5. Checking my privilege and critically reflecting on my own development in college. My academic work this semester completely turned me upside down. Creighton obviously laid a foundation for me to begin thinking about these things but let me tell you, when every class session involves a fruitful discussion about privilege and oppression and identity and the entire focus of my grad program is about inclusion and bringing new voices to the table, I can’t help but think about things differently. When you’re told to come up with your own personal paradigm and philosophy of student affairs, you’re forced to stretch your brain farther than what it’s done previously. If anything this semester, I’ve been challenged academically and cognitively and for that I’m grateful.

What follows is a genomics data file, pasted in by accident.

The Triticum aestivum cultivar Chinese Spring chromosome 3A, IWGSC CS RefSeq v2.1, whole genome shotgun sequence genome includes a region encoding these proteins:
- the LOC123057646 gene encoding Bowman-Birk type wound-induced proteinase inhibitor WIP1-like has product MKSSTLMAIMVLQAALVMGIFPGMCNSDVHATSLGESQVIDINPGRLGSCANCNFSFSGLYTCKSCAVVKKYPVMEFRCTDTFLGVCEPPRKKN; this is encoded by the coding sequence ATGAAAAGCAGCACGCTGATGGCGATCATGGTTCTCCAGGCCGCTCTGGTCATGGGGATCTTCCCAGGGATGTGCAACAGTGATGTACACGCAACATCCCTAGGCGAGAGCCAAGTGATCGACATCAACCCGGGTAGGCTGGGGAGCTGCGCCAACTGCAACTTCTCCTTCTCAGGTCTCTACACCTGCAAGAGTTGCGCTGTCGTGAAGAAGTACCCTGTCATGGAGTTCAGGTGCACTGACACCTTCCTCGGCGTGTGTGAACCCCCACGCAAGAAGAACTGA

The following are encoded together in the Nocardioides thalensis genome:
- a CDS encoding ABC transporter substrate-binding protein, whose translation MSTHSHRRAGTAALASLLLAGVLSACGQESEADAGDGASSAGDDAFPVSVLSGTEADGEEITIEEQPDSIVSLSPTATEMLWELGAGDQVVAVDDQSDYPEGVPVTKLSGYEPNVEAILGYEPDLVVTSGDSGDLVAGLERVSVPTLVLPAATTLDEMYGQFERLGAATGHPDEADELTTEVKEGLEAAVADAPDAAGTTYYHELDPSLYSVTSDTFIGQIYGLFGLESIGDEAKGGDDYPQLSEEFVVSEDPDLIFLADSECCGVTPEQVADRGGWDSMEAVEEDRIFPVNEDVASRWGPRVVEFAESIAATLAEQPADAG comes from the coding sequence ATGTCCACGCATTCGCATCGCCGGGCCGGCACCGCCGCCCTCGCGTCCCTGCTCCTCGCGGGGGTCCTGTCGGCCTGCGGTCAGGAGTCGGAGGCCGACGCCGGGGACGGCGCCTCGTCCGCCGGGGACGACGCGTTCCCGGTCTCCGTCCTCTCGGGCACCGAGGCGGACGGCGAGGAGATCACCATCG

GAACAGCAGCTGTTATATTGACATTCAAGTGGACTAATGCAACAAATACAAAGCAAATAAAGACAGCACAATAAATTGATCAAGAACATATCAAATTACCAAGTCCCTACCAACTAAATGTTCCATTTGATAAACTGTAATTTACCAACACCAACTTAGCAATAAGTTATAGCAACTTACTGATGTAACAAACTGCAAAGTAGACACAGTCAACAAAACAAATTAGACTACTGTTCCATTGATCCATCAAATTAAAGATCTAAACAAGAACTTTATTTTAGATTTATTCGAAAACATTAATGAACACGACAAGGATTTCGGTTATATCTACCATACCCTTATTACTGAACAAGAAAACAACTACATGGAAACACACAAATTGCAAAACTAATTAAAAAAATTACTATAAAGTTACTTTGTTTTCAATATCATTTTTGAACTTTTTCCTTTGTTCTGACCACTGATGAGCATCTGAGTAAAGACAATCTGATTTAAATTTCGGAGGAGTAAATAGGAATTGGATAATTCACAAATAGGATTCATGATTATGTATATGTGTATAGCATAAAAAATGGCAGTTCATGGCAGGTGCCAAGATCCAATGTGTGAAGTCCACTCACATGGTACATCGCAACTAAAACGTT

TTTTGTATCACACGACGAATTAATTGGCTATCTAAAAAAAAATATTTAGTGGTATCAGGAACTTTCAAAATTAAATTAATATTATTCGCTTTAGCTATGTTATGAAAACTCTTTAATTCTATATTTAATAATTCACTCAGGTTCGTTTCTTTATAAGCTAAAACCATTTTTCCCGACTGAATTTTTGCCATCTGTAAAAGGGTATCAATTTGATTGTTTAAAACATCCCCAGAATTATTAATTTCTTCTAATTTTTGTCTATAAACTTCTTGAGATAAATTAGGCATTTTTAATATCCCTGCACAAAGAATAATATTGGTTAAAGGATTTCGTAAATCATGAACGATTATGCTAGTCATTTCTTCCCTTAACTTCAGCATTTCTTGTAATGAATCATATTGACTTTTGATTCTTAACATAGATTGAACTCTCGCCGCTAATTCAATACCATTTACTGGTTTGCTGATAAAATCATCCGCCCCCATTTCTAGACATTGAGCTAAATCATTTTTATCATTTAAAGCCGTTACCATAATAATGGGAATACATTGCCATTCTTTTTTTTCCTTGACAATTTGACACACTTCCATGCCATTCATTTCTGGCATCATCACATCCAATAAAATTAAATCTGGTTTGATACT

6. Klicker Wedding. Just as the semester was starting to take a toll and the honeymoon phase of being in a new environment was wearing off, I got to attend the wedding of a family friend. It really is a small world that this wedding just happened to be in Ohio not far from where I live. It was a beautiful weekend and exactly what I needed to recharge, get a little slice of home, surround myself with people who make me feel at home, and continue on for the rest of the semester.
  7. Breaking my foot. This may have not been the best thing I did, but it was certainly memorable. I spent a good 6 weeks this semester hobbling around in a boot that was so loud and clunky you could hear me coming from a mile away. How did I break my foot you ask? I dropped a textbook on it. If that doesn’t sum up grad school, then I don’t know what does.